The New B.C. Minor Injury Regime: A Tale of Two Victims…
A number of issues and concerns about the NDP government’s changes to ICBC have been discussed in the media, among lawyers and in the community at large. However, an issue that has not received very much attention is the disproportionate impact the changes to the Insurance (Vehicle) Act and the new Minor Injury Regulation will have on certain segments of the population, including women and persons with disabilities.
The problem lies in the definition of “minor injury” and the effect of the definition on marginalized groups. Essentially, for certain categories of injuries, including chronic pain, concussions and psychological injuries, to be outside the definition of minor injury, the injury must substantially impact the victim’s regular employment or education, or the victim must no longer be able to care for themselves. The result of a minor injury classification is that non-pecuniary damages (i.e. money for pain and suffering) will be capped at $5,500. By connecting the meaning of minor injury to one’s employment or educational status, the regulation discriminates against those who are not in the workforce. This disproportionately affects women and persons with disabilities.
Let’s look at two scenarios to illustrate the problem:
Scenario #1: John
John was injured in a motor vehicle accident that was not his fault. Prior to the accident, John worked as a house painter. In the accident, John suffered a whiplash injury that developed into chronic pain over time. John was completely off work for one month after the accident, at which time he tried to go back to painting. However, even with reduced hours, he was unable to return to work as a painter. Thirteen months post-accident, his pain is chronic and he will likely not be able to work as painter again. According to the new ICBC regulations, John’s injury would not be minor because of the impact on his work. He would be entitled to traditional non-pecuniary damages. For chronic pain, John might be awarded anywhere from $70,000 to $200,000 depending on the severity of the pain and other factors relevant in the traditional common law approach to non-pecuniary damages.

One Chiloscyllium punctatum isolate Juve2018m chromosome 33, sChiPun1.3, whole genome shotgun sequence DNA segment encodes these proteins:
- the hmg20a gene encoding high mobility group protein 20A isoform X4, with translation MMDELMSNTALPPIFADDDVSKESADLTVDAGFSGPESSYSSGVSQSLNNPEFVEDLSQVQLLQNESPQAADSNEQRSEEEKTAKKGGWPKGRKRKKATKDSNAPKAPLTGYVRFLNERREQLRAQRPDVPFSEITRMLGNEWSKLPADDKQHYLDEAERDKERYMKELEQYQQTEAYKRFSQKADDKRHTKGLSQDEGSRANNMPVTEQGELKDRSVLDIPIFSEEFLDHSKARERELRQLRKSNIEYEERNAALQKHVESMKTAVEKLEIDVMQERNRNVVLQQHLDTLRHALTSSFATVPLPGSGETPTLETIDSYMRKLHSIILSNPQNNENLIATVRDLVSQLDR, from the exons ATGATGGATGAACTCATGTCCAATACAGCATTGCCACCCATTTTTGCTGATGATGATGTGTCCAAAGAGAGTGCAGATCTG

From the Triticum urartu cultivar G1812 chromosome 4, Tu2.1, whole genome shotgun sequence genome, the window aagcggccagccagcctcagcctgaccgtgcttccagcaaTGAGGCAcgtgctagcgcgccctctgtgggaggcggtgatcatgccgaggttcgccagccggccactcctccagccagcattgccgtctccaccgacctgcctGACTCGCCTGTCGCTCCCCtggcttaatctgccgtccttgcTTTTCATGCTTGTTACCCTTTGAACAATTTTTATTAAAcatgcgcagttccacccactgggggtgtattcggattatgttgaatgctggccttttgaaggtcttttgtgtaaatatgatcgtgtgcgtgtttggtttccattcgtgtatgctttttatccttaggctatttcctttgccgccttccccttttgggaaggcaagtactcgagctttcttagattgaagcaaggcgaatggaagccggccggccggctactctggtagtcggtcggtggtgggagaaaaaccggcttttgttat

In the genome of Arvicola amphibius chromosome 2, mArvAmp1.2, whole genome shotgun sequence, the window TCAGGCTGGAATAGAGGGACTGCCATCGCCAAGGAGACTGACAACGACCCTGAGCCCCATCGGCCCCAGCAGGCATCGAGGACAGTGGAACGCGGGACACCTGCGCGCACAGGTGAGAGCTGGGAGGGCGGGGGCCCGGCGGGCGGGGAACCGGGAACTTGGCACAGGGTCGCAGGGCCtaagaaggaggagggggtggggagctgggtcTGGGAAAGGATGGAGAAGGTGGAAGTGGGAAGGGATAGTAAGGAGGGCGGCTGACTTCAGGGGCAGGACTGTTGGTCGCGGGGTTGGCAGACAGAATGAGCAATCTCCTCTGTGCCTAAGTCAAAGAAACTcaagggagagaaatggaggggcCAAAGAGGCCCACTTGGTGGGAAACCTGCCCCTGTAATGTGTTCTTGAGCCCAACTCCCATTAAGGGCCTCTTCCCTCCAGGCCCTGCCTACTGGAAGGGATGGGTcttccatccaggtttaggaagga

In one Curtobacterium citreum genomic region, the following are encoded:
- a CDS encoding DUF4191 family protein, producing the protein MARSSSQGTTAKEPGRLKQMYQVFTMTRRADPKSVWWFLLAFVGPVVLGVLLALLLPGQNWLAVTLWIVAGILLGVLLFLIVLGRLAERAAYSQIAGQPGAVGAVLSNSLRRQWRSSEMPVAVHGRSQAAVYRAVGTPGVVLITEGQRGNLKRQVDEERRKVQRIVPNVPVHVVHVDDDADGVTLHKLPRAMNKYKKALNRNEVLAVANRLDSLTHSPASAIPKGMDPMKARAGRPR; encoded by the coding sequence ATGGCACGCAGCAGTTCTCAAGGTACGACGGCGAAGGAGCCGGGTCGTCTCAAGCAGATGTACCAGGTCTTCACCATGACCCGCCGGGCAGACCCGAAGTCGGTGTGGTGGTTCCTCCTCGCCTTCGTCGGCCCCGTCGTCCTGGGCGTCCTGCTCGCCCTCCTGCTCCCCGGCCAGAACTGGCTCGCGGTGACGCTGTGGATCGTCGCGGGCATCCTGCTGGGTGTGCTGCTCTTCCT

Scenario #2: Maria
Maria was also injured in a motor vehicle accident that was not her fault. Her injuries are exactly the same as John’s injuries. After over a year, she has chronic pain due to a whiplash injury that will not get better. However, unlike John, prior to the accident, she was not employed outside the home. At the time of the accident, Maria had a three year old child and a 13 month old child. After the birth of her second child she decided, like many parents, that it made more sense for her to no longer work outside the home due to the cost of daycare. She planned to go back to work when her kids were both in school. The impact on Maria’s family life has been significant. She can no longer pick up her children. She had to stop nursing her youngest because of the pain. She does not take her children to playground; she cannot pull them behind her bike in a carriage. Her parents come to the house every day so that she can rest. She is depressed and angry because of the constant pain and fatigue, which is impacting her marriage. Her doctor has said the pain will likely not get better. It is chronic, just like John’s pain.
But, her injury is “minor” because she is not employed and is not a student. She is only entitled to a maximum of $5,500. Why is her pain of less value than John’s pain?
In this scenario, Maria has family and a partner to help her. She is relatively privileged. One can imagine how this could impact single-parents, particularly those in marginalized communities with little support.
The connection between the value of pain and one’s employment status is arbitrary and, perhaps, unconstitutional. This legislation discriminates against women and disabled. It treats people unequally based on ability and gender.
Much has been said about the unfairness of the changes to tort compensation for motor vehicle accidents and the other changes to ICBC claims. To me, this issue is by far the most troubling. I do not look forward to the first meeting with a prospective client where I have to tell her that she is only entitled to, at most, $5,500 for her life-long pain simply because she chose to work inside the home.